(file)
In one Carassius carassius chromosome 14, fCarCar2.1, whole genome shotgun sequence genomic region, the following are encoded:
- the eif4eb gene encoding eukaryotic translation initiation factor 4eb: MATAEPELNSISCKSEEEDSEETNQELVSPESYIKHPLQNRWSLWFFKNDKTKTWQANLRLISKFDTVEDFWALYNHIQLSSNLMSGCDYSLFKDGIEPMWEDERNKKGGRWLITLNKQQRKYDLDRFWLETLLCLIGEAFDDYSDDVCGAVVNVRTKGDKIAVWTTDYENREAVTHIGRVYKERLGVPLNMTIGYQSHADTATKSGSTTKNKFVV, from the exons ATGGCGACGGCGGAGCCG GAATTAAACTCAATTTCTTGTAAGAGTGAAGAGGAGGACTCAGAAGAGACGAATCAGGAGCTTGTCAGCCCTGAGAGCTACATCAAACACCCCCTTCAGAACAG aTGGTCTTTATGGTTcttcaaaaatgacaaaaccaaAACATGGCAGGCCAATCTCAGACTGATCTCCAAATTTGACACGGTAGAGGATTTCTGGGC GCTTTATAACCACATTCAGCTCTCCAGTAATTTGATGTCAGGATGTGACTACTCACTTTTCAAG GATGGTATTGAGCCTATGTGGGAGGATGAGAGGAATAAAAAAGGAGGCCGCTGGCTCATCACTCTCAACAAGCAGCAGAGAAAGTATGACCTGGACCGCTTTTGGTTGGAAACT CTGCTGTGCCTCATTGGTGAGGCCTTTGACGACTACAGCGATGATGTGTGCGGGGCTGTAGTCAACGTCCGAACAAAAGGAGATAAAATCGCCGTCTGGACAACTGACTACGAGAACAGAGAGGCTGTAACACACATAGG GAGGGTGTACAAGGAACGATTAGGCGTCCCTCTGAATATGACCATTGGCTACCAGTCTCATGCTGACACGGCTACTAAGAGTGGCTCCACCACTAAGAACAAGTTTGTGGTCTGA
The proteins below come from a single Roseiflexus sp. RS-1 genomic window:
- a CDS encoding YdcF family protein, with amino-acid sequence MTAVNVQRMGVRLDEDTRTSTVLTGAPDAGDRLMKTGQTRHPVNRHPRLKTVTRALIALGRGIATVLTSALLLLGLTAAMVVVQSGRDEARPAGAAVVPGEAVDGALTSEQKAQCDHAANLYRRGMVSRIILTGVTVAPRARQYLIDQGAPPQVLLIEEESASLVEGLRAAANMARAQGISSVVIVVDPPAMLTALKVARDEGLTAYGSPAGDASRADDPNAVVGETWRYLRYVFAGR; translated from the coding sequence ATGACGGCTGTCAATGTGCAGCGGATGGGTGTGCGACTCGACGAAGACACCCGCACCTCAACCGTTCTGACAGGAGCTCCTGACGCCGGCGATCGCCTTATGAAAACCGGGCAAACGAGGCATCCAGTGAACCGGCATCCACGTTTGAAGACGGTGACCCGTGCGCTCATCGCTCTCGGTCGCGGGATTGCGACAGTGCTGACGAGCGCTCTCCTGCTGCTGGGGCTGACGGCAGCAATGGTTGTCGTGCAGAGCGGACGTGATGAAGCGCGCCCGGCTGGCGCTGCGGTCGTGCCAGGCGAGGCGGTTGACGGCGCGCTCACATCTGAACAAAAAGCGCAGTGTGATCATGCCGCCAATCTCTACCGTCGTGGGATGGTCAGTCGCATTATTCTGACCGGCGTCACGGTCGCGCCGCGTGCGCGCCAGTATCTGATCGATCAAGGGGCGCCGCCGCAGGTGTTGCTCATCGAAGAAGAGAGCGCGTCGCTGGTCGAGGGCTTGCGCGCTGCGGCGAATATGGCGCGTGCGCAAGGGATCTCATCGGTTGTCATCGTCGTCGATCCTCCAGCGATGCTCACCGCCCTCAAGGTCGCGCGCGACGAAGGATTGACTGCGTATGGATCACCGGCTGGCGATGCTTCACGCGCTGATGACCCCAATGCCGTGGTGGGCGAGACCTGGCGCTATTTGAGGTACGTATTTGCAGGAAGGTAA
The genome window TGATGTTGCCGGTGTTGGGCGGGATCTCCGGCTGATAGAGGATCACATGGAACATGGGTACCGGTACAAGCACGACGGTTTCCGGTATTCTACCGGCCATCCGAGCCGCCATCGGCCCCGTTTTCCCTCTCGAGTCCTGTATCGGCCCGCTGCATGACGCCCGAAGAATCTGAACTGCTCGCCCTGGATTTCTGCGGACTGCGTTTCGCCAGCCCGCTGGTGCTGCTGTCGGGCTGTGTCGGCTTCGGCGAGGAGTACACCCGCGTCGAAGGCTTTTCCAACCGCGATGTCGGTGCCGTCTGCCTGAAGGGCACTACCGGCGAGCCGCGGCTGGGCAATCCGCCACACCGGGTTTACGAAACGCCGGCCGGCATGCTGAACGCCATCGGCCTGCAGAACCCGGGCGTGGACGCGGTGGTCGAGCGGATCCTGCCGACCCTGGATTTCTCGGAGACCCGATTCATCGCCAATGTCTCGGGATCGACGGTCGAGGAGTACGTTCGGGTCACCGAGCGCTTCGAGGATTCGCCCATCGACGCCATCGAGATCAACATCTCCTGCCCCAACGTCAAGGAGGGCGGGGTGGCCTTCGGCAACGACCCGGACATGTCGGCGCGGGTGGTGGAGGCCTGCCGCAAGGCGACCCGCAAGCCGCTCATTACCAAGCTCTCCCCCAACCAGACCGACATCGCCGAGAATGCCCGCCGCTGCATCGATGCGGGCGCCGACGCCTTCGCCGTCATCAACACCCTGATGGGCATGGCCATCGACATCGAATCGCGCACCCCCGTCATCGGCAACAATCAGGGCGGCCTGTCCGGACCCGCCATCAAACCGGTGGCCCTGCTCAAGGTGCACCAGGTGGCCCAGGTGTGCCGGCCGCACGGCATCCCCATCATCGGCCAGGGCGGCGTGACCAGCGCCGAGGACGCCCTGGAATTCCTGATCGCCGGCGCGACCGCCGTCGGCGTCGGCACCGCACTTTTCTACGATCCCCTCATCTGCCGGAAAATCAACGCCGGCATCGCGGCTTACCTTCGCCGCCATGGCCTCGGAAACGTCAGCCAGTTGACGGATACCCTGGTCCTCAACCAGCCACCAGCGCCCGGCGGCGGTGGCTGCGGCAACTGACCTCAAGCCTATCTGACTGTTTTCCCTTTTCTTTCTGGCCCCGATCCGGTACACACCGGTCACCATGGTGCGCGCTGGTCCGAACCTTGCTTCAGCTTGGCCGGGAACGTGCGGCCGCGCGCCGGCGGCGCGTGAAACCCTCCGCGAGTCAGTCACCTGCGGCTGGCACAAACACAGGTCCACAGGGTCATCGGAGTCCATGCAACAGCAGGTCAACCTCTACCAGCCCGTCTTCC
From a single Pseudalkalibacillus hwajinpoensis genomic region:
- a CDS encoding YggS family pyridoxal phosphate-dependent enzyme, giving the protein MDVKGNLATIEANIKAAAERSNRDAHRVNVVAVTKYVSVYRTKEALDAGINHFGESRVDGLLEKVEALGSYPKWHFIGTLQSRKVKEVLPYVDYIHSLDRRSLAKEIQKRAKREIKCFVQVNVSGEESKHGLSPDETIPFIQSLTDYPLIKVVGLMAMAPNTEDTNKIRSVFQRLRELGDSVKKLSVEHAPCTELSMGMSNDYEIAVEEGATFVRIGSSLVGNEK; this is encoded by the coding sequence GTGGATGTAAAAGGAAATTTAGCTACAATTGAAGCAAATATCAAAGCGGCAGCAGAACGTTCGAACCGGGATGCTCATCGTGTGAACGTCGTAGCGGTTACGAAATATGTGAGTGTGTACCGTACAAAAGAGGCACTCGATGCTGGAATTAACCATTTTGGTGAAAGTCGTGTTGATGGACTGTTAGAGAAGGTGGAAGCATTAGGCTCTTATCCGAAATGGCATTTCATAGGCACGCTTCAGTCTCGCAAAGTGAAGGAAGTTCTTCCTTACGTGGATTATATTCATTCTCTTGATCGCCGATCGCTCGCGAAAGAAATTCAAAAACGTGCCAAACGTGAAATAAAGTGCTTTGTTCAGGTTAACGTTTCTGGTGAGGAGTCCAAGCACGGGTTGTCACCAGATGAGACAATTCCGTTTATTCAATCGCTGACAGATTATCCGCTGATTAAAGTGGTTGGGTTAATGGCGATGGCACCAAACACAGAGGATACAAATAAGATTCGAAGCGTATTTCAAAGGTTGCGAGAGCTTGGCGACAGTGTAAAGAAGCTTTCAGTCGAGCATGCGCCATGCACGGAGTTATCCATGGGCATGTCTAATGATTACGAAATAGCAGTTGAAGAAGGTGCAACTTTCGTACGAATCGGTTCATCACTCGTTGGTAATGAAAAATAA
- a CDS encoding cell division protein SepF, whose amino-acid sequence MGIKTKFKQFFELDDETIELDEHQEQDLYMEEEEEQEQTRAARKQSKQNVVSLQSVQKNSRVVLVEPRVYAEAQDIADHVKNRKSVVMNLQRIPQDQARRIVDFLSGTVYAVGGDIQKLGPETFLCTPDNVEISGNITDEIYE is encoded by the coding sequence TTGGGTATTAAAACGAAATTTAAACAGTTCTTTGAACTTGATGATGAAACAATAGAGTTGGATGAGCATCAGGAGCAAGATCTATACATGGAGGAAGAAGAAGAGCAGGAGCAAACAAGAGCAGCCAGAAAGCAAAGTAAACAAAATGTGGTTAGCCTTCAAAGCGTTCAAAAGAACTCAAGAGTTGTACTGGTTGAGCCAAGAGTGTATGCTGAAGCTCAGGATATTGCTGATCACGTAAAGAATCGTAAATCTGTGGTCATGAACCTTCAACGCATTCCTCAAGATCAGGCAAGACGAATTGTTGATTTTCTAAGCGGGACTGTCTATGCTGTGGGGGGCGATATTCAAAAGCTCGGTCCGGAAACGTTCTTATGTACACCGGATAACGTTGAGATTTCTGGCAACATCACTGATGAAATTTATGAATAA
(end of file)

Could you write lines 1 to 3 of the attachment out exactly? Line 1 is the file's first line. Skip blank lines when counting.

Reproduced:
In one Carassius carassius chromosome 14, fCarCar2.1, whole genome shotgun sequence genomic region, the following are encoded:
- the eif4eb gene encoding eukaryotic translation initiation factor 4eb: MATAEPELNSISCKSEEEDSEETNQELVSPESYIKHPLQNRWSLWFFKNDKTKTWQANLRLISKFDTVEDFWALYNHIQLSSNLMSGCDYSLFKDGIEPMWEDERNKKGGRWLITLNKQQRKYDLDRFWLETLLCLIGEAFDDYSDDVCGAVVNVRTKGDKIAVWTTDYENREAVTHIGRVYKERLGVPLNMTIGYQSHADTATKSGSTTKNKFVV, from the exons ATGGCGACGGCGGAGCCG GAATTAAACTCAATTTCTTGTAAGAGTGAAGAGGAGGACTCAGAAGAGACGAATCAGGAGCTTGTCAGCCCTGAGAGCTACATCAAACACCCCCTTCAGAACAG aTGGTCTTTATGGTTcttcaaaaatgacaaaaccaaAACATGGCAGGCCAATCTCAGACTGATCTCCAAATTTGACACGGTAGAGGATTTCTGGGC GCTTTATAACCACATTCAGCTCTCCAGTAATTTGATGTCAGGATGTGACTACTCACTTTTCAAG GATGGTATTGAGCCTATGTGGGAGGATGAGAGGAATAAAAAAGGAGGCCGCTGGCTCATCACTCTCAACAAGCAGCAGAGAAAGTATGACCTGGACCGCTTTTGGTTGGAAACT CTGCTGTGCCTCATTGGTGAGGCCTTTGACGACTACAGCGATGATGTGTGCGGGGCTGTAGTCAACGTCCGAACAAAAGGAGATAAAATCGCCGTCTGGACAACTGACTACGAGAACAGAGAGGCTGTAACACACATAGG GAGGGTGTACAAGGAACGATTAGGCGTCCCTCTGAATATGACCATTGGCTACCAGTCTCATGCTGACACGGCTACTAAGAGTGGCTCCACCACTAAGAACAAGTTTGTGGTCTGA
The proteins below come from a single Roseiflexus sp. RS-1 genomic window: